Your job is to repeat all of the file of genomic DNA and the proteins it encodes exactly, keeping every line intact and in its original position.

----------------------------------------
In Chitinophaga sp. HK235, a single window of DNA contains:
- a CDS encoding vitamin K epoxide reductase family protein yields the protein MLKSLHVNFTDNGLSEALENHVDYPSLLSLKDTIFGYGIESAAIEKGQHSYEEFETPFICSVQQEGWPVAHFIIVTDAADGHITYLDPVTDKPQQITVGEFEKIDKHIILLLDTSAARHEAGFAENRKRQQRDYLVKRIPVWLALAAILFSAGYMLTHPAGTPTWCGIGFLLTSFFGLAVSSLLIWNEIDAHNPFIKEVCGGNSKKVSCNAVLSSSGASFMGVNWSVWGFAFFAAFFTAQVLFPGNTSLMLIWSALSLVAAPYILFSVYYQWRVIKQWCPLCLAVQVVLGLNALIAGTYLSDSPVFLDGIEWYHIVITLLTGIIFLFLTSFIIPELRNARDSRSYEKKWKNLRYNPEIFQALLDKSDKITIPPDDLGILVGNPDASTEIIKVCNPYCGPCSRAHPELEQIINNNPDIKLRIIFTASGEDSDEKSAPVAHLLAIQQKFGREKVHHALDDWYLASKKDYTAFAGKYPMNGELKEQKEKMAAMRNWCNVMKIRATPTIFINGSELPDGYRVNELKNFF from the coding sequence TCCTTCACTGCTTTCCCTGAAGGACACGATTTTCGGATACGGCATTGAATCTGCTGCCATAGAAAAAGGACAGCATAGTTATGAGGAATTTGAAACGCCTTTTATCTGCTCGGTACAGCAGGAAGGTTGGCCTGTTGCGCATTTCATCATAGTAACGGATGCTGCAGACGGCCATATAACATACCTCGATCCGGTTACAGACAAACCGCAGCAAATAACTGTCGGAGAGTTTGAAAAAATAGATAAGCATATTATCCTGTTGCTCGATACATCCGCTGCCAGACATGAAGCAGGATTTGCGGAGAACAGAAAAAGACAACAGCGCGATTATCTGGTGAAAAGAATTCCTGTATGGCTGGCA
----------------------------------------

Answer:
In Chitinophaga sp. HK235, a single window of DNA contains:
- a CDS encoding vitamin K epoxide reductase family protein yields the protein MLKSLHVNFTDNGLSEALENHVDYPSLLSLKDTIFGYGIESAAIEKGQHSYEEFETPFICSVQQEGWPVAHFIIVTDAADGHITYLDPVTDKPQQITVGEFEKIDKHIILLLDTSAARHEAGFAENRKRQQRDYLVKRIPVWLALAAILFSAGYMLTHPAGTPTWCGIGFLLTSFFGLAVSSLLIWNEIDAHNPFIKEVCGGNSKKVSCNAVLSSSGASFMGVNWSVWGFAFFAAFFTAQVLFPGNTSLMLIWSALSLVAAPYILFSVYYQWRVIKQWCPLCLAVQVVLGLNALIAGTYLSDSPVFLDGIEWYHIVITLLTGIIFLFLTSFIIPELRNARDSRSYEKKWKNLRYNPEIFQALLDKSDKITIPPDDLGILVGNPDASTEIIKVCNPYCGPCSRAHPELEQIINNNPDIKLRIIFTASGEDSDEKSAPVAHLLAIQQKFGREKVHHALDDWYLASKKDYTAFAGKYPMNGELKEQKEKMAAMRNWCNVMKIRATPTIFINGSELPDGYRVNELKNFF from the coding sequence TCCTTCACTGCTTTCCCTGAAGGACACGATTTTCGGATACGGCATTGAATCTGCTGCCATAGAAAAAGGACAGCATAGTTATGAGGAATTTGAAACGCCTTTTATCTGCTCGGTACAGCAGGAAGGTTGGCCTGTTGCGCATTTCATCATAGTAACGGATGCTGCAGACGGCCATATAACATACCTCGATCCGGTTACAGACAAACCGCAGCAAATAACTGTCGGAGAGTTTGAAAAAATAGATAAGCATATTATCCTGTTGCTCGATACATCCGCTGCCAGACATGAAGCAGGATTTGCGGAGAACAGAAAAAGACAACAGCGCGATTATCTGGTGAAAAGAATTCCTGTATGGCTGGCA